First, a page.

What will the weather be like this summer in the Chicago area?
Several predictions have been released in recent weeks and days offering guidance on what to expect for the coming months.
While predictions this far out can often be unreliable, they are largely based on trends seen in previous years.
According to the latest long-range predictions, things are looking to stay warm, but some locations may see some above-average precipitation.
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The National Weather Service's Climate Prediction Center released its latest three-month outlook for May through July on Thursday, showing equal chances of either above or below-average temperatures across much of the Midwest. Meanwhile, regions like the Southwest and parts of the Northeast could see above-average temperatures, according to the projection.
The prediction also indicates the potential for average to slightly above-average precipitation for much of Illinois.
Earlier this month, the Weather Channel offered its own predictions, saying that temperatures look to be near-average or slightly cooler across the Midwest for the month of May, but by August, "above-average warmth will shift into parts of the Midwest and Northeast."
A large part of the reasoning behind the predictions is La Niña, which the Climate Prediction Center noted earlier this month is favored to continue through at least August, possibly even through the fall.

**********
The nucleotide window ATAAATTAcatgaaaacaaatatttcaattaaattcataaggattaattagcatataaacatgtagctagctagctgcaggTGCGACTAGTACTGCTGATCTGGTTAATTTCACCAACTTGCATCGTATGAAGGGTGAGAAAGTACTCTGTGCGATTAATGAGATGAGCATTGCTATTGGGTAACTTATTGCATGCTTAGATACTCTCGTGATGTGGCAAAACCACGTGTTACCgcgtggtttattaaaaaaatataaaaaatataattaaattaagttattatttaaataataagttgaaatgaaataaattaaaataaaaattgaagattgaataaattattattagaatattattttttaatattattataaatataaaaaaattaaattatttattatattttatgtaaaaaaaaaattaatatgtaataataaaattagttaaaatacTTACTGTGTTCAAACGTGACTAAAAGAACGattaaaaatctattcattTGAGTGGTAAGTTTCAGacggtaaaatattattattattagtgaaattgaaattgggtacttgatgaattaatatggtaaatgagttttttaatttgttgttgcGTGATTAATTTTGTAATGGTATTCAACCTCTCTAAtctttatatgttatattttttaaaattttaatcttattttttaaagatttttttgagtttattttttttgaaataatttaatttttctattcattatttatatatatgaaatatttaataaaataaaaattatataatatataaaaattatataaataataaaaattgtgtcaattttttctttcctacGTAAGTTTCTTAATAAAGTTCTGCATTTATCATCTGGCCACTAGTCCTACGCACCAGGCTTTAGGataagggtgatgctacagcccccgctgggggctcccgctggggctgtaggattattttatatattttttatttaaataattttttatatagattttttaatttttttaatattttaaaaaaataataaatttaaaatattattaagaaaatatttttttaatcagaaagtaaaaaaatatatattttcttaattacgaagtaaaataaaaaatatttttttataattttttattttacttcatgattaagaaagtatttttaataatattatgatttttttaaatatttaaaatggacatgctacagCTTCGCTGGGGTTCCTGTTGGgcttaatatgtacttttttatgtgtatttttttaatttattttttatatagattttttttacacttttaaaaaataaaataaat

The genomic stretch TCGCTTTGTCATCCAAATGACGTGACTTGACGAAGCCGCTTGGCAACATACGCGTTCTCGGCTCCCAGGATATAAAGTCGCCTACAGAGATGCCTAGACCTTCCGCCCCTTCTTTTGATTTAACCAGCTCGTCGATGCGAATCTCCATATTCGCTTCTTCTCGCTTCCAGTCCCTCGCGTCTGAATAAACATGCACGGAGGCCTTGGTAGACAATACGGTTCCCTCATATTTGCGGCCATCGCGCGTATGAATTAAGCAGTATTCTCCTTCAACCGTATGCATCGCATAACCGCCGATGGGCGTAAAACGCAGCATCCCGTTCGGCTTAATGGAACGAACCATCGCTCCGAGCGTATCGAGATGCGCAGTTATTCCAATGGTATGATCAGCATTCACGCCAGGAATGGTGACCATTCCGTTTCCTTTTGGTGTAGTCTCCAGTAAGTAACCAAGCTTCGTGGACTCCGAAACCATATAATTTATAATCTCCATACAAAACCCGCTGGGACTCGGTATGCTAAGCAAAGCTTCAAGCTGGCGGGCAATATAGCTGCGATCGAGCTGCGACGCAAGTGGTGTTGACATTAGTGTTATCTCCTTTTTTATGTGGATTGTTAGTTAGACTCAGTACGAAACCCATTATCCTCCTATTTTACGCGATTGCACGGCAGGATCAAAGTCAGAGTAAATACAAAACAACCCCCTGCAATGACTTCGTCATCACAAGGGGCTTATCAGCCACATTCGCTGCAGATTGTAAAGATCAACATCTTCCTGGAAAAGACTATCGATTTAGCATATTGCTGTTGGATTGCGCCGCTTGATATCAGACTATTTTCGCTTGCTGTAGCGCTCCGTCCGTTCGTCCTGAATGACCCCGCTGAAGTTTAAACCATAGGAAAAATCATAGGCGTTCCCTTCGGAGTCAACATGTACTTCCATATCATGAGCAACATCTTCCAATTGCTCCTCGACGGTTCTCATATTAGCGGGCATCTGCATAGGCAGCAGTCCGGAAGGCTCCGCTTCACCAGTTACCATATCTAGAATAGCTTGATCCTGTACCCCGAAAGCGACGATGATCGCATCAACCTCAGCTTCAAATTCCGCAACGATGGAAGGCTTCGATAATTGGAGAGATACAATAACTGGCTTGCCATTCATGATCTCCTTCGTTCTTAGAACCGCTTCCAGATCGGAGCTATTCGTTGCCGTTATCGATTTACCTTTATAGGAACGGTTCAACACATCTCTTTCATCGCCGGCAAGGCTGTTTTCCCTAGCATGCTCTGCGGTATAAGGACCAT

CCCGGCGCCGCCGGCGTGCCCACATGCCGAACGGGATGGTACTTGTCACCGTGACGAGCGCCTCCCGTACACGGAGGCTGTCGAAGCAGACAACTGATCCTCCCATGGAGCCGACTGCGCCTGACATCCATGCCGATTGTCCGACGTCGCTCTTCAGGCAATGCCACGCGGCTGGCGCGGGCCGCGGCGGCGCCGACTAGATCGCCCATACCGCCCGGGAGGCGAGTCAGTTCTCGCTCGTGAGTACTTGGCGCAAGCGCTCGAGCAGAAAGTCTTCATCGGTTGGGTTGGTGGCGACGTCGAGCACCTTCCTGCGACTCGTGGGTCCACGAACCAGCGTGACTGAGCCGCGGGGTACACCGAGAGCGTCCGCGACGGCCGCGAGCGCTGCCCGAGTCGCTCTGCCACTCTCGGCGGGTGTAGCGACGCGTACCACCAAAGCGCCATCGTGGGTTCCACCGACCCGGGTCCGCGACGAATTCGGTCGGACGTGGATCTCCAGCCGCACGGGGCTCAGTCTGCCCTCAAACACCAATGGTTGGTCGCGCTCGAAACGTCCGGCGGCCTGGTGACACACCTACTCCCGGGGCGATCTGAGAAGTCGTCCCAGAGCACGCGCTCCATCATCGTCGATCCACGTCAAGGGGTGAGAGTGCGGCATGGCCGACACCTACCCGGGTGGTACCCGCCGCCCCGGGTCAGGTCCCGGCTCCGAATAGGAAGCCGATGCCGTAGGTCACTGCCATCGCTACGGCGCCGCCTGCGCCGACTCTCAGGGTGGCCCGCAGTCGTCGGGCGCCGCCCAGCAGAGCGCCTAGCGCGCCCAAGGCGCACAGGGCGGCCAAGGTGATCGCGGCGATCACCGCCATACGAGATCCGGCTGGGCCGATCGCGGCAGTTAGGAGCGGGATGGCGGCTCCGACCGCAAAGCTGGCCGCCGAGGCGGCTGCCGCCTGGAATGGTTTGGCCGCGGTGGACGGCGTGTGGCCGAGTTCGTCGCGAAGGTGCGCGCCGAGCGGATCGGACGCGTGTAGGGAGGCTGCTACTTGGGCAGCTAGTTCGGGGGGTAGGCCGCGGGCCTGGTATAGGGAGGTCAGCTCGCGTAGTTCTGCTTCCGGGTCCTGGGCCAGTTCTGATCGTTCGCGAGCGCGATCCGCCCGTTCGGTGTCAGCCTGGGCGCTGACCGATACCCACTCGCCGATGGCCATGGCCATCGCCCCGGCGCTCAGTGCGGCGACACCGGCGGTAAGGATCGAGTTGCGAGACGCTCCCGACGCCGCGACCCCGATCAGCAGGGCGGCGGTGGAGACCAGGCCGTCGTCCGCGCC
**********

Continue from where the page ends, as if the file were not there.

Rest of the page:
In a similar prediction, the Famers' Almanac forecasts "warm" and "showery" conditions for Illinois this summer.
"Only in New England and around the Great Lakes will the overall average temperatures tilt toward 'seasonably warm,' but that’s based on a wave of unseasonably cool air that arrives in September," the prediction states.
But the almanac adds that the transition from spring to summer will likely be a stormy one for the Great Lakes regions, "where we are predicting some big thunderstorms." Outside of that, the prediction calls for average precipitation this summer.
While long-range predictions focus on averages from previous seasons and can sometimes give a broad sense of what a season might look like, they often cannot project specific events like a severe weather outbreak, record-setting heat wave or even a prolonged cold snap as those are often not predictable beyond a week or two.
So what exactly will summer look like for the Chicago area? The real answer remains to be seen.